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Show that $C=\{z\in \mathbb{C} \mid |z|=1\}$ is a group under complex multiplication.

I'm a little confused because isn't the identity the only element with order $1$? What is this set?

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  • $\begingroup$ What have you done so far? Which properties have you already shown? (identity element, closure under multiplication and inverse?) $\endgroup$ – Clement C. May 15 '13 at 2:42
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    $\begingroup$ The notation $\vert z\vert$ means the absolute value of the complex number $z$, not its order in a group, so you're looking at the set of complex numbers with absolute value $1$. $\endgroup$ – Keenan Kidwell May 15 '13 at 2:44
  • $\begingroup$ Keenan- Sorry, my professor uses that notation for order of an element, but I know that is what he means in the question $\endgroup$ – Quizzical May 15 '13 at 2:44
  • $\begingroup$ Clement- Also, I just need to show closure under inverses. I have the others. $\endgroup$ – Quizzical May 15 '13 at 2:45
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    $\begingroup$ Hint: if $z=a+ib\in C$, $(a+ib)(a-ib)=a^2+b^2=1$. But again, the polar form is more convenient for this. $\endgroup$ – Clement C. May 15 '13 at 2:47
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Hint: prove that if you multiply two unitary complex numbers then the result is also an unitary number.

I suggest you to learn about polar representation of a complex number. This could make the solution easier.

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  • $\begingroup$ You're right, that does make it easier $\endgroup$ – Quizzical May 15 '13 at 2:50
  • $\begingroup$ No need for polar representation, just that $\bar{zw}=\bar z \bar w$. $\endgroup$ – lhf Jun 9 '14 at 19:02
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Regarding your second question: in $\mathbb{C}$, you have a lot of elements with modulus $1$ — all $e^{i\theta}$ for $\theta\in[0,2\pi)$.

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  • $\begingroup$ Module or modulus? $\endgroup$ – oldrinb May 15 '13 at 2:44
  • $\begingroup$ modulus, indeed. $\endgroup$ – Clement C. May 15 '13 at 2:45
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We first show that $G = \mathbb{C}^* = \mathbb{C} − \{0\}$ under complex multiplication forms a group.

  • Closure:

Let $z = a + bi$ and $w = c + di$ be both in $\mathbb{C}^∗$. Then we have $zw = (a + bi)(c + di) = ac − bd + (ad + bc)i$. To show that this element is in $G$, we compute $$(ac − bd)^2 + (ad + bc)^2 = a^2c^2 − 2abcd + b^2 d^2 + a^2 d^2 + 2abcd + b^2c^2 \\= a^2c^2 + b^2d^2 + a^2d^2 + b^2c^2 \\= a^2(c^2 + d^2) + b^2(c^2 + d^2) \\= (a^2 + b^2)(c^2 + d^2).$$ Now $z, w ∈ G$ imply that a $a^2+b^2 > 0$ and $c^2+d^2 > 0$, whence $(ac−bd)^2+(ad+bc)^2 > 0$ and $zw ∈ G$.

  • Associativity:

To show associativity, let $z = a + bi, w = c + di$ and $u = e + fi$. Then

$$(zw)u = [(a + bi)(c + di)](e + f i) = [(ac − bd) + (ad + bc)i](e + f i) \\= [(ac − bd)e − (ad + bc)f] + [(ac + bd)f + (ad + bc)e]i \\= (ace − bde − adf − bcf) + (acf − bdf + ade + bce)i \\= [(a(ce − df) − b(cf + de)] + [a(cf + de) + b(ce − df)]i \\= (a + bi)[(ce − df) + (cf + de)i] \\= (a + bi)[(c + di)(e + f i)] \\= z(wu).$$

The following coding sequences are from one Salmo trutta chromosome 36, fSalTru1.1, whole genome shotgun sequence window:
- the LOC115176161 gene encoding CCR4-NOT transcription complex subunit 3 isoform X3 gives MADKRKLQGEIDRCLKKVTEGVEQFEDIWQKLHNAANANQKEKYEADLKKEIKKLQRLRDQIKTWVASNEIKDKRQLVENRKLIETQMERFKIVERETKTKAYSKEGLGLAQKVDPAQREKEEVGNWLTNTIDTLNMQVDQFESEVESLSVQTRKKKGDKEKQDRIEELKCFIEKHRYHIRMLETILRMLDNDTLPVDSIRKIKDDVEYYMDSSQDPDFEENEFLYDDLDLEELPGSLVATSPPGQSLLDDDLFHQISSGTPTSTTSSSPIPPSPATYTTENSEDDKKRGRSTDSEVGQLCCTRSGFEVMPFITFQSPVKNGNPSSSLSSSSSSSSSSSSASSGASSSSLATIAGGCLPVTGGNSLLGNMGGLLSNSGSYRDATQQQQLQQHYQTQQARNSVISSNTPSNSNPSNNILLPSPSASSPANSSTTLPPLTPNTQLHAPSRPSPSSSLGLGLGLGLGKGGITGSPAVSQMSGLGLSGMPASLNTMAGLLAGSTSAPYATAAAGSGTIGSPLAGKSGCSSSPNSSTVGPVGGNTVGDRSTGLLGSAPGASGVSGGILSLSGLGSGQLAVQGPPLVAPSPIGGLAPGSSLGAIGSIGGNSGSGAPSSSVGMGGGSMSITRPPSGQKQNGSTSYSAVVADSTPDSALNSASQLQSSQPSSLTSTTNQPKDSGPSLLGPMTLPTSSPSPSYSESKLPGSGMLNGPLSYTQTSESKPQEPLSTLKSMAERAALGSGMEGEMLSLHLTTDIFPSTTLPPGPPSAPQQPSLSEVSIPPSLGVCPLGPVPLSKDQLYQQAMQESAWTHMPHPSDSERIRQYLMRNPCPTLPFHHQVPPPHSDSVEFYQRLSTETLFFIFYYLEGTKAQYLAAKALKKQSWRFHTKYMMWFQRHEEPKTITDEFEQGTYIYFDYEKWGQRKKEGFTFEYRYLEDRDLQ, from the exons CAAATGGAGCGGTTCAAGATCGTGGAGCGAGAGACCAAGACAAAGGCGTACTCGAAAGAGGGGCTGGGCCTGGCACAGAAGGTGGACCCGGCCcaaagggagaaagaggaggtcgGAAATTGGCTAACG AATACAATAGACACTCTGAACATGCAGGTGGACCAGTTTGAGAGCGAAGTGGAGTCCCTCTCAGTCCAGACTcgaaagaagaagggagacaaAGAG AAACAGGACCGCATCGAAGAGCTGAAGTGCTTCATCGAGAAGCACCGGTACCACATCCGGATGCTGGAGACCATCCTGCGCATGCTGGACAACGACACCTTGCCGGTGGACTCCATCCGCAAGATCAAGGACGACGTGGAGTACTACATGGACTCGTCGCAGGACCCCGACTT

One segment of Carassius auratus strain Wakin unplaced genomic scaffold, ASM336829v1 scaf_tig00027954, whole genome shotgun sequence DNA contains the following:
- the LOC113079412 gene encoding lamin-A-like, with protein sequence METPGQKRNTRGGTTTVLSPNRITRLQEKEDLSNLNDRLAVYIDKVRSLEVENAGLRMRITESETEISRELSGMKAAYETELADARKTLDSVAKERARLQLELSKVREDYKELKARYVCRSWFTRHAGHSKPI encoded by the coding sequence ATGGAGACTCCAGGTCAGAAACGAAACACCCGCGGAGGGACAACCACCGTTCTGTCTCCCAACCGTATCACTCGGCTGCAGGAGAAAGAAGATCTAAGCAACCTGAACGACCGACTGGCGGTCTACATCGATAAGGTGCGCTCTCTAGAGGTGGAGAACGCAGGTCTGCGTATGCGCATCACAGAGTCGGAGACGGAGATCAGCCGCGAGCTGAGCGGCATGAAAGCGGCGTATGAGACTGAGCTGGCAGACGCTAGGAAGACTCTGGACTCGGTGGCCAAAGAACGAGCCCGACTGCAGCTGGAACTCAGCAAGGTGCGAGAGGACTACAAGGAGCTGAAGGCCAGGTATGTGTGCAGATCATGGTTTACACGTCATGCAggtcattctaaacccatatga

• Identity Element and Inverse:

It is not difficult to check that $1 + 0i$ acts as a unit in multiplication and that

$$(a + bi)^{−1} = \frac{1}{a+bi} =\frac{a−bi}{(a+bi)(a−bi)} = \frac{a−bi}{a^2+b^2} = \frac{a}{a^2+b^2} − \frac{b}{a^2+b^2} i ∈ G$$ , since $$\left(\frac{a}{a^2+b^2}\right)^2 + \left(\frac{b}{a^2+b^2}\right)^2 = \left(\frac{a^2+b^2}{(a^2+b^2)^2}\right) = \frac{1}{a^2+b^2} > 0$$

Since all the group axioms hold, $(G,\cdot)$, is a group under multiplication.

Ok, this is a group, now we let see that Circle Group is a Group.

Let $K$ be the set of all complex numbers of unit modulus: $K={z∈\mathbb{C}:|z|=1}$

  • Closure:

Then the circle group $(K,\cdot)$ is an uncountably infinite abelian group under the operation of complex multiplication. $$ z,w ∈ K ⟹ |z| = 1=|w| ⟹ |zw| = |z||w| ⟹ zw ∈ K $$
So $(S,\cdot)$ is closed.

  • Associativity, comes from complex multiplication is associative.

  • Identity : From Complex multiplication identity is one we have that the identity element of $K$ is $1+0i$.

  • Inverses

We have that $|z|=1⟹\frac{1}{|z|}=\left|\frac{1}{z}\right|=1$. But $z\cdot\frac{1}{z}=1+0i$. So the inverse of $z$ is $\frac{1}{z}$.

  • Commutative: We have that Complex Multiplication is Commutative

So $K$ is a subgroup of $G$ under complex multiplication.

We can assert that from complex multiplication is commutative it also follows from Subgroup of Abelian Group is Abelian that $K$ is an abelian group.

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Every complex numbers could be written as $re^{i\theta}$, where $r\ge0$ and $\theta\in[0,2\pi[$. In particular $r$ is the modulus of that complex number, i.e. $r=|re^{i\theta}|$. So it will be $r=1$. Hence $$ C=\{z\in\mathbb C\;:\;|z|=1\}=\{e^{i\theta}\;:\;\theta\in[0,2\pi[\} $$ which is a group under multiplication, since

  • Contains a unity which is $1=e^{i\cdot0}$
  • Every element admits inverse $(e^{i\theta})^{-1}=e^{i(-\theta)}$ which is already in $C$.
  • It's closed under mutiplication: $e^{i\theta}e^{i\psi}=e^{i(\theta+\psi)}$ and moreover the multiplication is associative.
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